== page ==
By definition, then, the Darwinian process, absent any design, must allow for many possible outcomes. On the other hand, Biblically-compatible evolution can allow for only one outcome, which is the one that the Creator intended. A process that allows for many possible outcomes cannot also be a process that allows for only one outcome.

  17. 17
    StephenB says:

    Jerry

    Separate but related issue – I believe a lot of the support from TE’s for a non interventionist position and against an original design scenario guiding life is the theodicy issue. They somehow have to allow God off the hook for the evil created but what they missed is that there is really no evil that God created and the theodicy issue is moot.

    What they miss is that it doesn’t matter whether evil is introduced directly or indirectly through a process. The issue is not how evil was introduced but by whom it was introduced. According to the Christian world view, man, not God, introduced evil into the world. Why TEs forget this essential fact is a mystery.

    I know you are an advocate of the Fall as the source of unwanted events and I am not going to argue against that but my point is that even with the unleash of unfortunate events from the Fall there is no real evil in them and no logical way to accuse the Christian God of evil.

    If I understand your position correctly, You hold that the only real evil is the loss of one’s immortal soul and that anything else is not really evil. Accordingly, all transient “evils” become insignificant in relation to the eternal evil of damnation.

    At this point, I would need some clarification since you have defined evil as “unwanted events.” Are not the trials and tragedies of this word unwanted events? To me, that definition is too subjective. There are many things that I want which may not be good for me; there are many things that I don’t want which may be good for me.

    For my part, evil may be defined as a privation of the good. The evil of disease, for example, is a privation of health, which is good. The evil of callous indifference is the privation of love. With respect to temporal problems versus eternal destinies, I would argue that any privation of any good is evil, including the goods and volitional acts on earth. If someone is on his way to hell, isn’t it evil behavior that placed him in that position. If the effect (Hell) is evil, is not the cause (sin) also evil?

  18. 18
    computerist says:

    If, on the other hand, I deal five cards without stacking the deck, there are millions of possible outcomes. A truly random process must always allow for many possible outcomes. If it doesn’t, it isn’t random.

    This is why in a evolutionary “by chance” explanatory model by definition injects an “infinite” amount of time and resources into the equation, flying spaghetti monsters, tooth fairies, unicorns etc…all have a high probability of existing. Arguments which therefore attempt to mock ID/creationism by conflating the designer with the flying spaghetti monster (or whatever) are self-defeating as their position demands that some powerful god-like entity likely exists as a natural consequence of their position.

  19. 19
    jerry says:

    Therefore God created life, not chance. The dice throw is only a “secunda causa” that manifests a pre-existent God’s design.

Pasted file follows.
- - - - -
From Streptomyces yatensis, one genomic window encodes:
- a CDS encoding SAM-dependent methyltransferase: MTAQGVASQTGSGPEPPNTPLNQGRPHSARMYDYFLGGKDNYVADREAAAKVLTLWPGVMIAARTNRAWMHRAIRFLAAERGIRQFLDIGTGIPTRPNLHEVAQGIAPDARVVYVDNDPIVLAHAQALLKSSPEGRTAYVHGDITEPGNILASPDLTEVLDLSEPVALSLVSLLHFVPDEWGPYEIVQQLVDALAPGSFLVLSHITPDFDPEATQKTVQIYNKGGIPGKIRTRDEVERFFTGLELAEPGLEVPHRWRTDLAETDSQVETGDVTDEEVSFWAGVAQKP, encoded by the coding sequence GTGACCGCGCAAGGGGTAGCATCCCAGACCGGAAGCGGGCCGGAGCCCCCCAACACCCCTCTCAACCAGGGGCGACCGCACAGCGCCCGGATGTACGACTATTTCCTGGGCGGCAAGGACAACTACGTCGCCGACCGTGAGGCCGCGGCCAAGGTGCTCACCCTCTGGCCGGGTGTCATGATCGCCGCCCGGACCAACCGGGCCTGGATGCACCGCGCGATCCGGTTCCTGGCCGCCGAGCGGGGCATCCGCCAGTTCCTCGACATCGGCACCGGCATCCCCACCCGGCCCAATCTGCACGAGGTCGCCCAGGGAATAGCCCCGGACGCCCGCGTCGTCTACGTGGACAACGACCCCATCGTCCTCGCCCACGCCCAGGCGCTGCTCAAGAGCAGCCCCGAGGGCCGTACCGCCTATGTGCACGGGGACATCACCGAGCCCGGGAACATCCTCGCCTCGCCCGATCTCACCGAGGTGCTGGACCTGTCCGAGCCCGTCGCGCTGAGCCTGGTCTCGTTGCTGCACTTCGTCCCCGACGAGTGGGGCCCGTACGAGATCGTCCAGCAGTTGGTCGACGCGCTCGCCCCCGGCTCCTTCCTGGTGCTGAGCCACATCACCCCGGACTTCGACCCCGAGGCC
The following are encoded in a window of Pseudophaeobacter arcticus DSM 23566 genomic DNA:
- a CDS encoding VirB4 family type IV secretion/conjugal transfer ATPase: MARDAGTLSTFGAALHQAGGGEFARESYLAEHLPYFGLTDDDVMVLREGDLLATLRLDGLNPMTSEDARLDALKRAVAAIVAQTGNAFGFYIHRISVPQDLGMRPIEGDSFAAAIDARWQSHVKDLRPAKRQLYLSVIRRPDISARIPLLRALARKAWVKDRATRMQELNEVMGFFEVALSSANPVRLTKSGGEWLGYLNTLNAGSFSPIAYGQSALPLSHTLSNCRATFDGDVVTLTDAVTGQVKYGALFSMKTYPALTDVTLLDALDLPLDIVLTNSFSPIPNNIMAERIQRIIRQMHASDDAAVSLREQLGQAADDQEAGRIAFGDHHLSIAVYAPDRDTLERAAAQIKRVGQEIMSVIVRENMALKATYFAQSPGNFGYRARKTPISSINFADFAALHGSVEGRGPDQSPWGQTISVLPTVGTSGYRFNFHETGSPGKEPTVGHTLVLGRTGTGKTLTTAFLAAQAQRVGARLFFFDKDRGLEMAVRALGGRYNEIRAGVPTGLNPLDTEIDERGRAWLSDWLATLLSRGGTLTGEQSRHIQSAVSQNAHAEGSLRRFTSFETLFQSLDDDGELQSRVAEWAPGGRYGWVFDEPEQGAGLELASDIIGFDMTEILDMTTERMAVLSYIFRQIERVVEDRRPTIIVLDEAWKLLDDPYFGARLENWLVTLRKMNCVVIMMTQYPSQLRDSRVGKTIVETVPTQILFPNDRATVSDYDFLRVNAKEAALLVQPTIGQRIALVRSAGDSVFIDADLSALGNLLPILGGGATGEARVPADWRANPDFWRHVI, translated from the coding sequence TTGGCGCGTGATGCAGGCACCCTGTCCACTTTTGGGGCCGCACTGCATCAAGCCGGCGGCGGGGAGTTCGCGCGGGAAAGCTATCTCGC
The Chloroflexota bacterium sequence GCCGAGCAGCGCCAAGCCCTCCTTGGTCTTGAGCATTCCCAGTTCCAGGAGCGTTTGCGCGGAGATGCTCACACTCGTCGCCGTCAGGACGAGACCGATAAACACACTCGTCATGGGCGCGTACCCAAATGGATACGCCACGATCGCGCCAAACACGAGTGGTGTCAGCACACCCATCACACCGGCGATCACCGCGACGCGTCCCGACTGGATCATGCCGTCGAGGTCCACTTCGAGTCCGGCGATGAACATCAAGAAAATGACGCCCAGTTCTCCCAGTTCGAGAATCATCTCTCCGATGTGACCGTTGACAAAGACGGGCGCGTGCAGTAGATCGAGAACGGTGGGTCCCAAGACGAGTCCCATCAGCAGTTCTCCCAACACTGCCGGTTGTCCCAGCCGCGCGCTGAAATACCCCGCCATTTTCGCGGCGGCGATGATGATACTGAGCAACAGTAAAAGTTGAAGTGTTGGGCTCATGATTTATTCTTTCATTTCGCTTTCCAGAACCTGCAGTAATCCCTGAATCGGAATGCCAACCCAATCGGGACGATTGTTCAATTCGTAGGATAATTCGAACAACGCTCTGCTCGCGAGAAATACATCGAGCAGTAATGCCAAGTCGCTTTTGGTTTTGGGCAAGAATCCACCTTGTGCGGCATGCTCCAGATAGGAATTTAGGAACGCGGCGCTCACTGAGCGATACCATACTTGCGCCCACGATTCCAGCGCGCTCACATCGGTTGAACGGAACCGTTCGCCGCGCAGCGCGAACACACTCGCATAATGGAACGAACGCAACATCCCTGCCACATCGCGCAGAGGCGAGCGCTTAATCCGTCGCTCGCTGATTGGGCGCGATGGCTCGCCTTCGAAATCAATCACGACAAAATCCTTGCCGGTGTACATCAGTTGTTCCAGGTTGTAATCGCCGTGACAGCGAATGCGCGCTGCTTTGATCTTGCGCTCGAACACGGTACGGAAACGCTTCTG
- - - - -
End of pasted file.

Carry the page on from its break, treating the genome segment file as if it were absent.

This is what I have been saying. It is just that it appears to certain people to have happened without an interventionist design event.

    TEs erroneously attribute real creativity to chance and undervalue the role of God. The above example shows that real creativity is always of God only.

    You are assuming that they are a uniform thinking/believing group. I have run into a lot of them who believe that God is cause of all that has happened as far as life but that it happened by events set in motion at the Big Bang. So there is apparently a wide range of opinion as to what they think happened.

    My reading of the ones I have had discussions with, is that they believe the initial condition of the Big Bang was such that life had to appear and that human life had to appear. It was not a random happening but somehow had to happen. Most will just beg the question as to how this happened assuming some naturalistic process was the vehicle usually some form of neo-Darwinism. They assume it happened naturally but with some guidance by God. They don’t think of boundary conditions or random events but just that God made it happen somehow.

    I was one of them till I discovered the controversy and had thought that God used natural processes to guide things along but that man was a direct creation of God. I never thought too hard about how it happened.

    We like to use the term TE as all encompassing term for those who believe in God but not ID. There is a wide range of views out there, nearly all ill informed. From Wikipedia

    Francis Collins describes theistic evolution as the position that “evolution is real, but that it was set in motion by God”, and characterizes it as accepting “that evolution occurred as biologists describe it, but under the direction of God”. The executive director of the National Center for Science Education in the United States of America, Eugenie Scott, has used the term to refer to the part of the overall spectrum of beliefs about creation and evolution holding the theological view that God creates through evolution. It covers a wide range of beliefs about the extent of any intervention by God, with some approaching deism in rejecting the concept of continued intervention.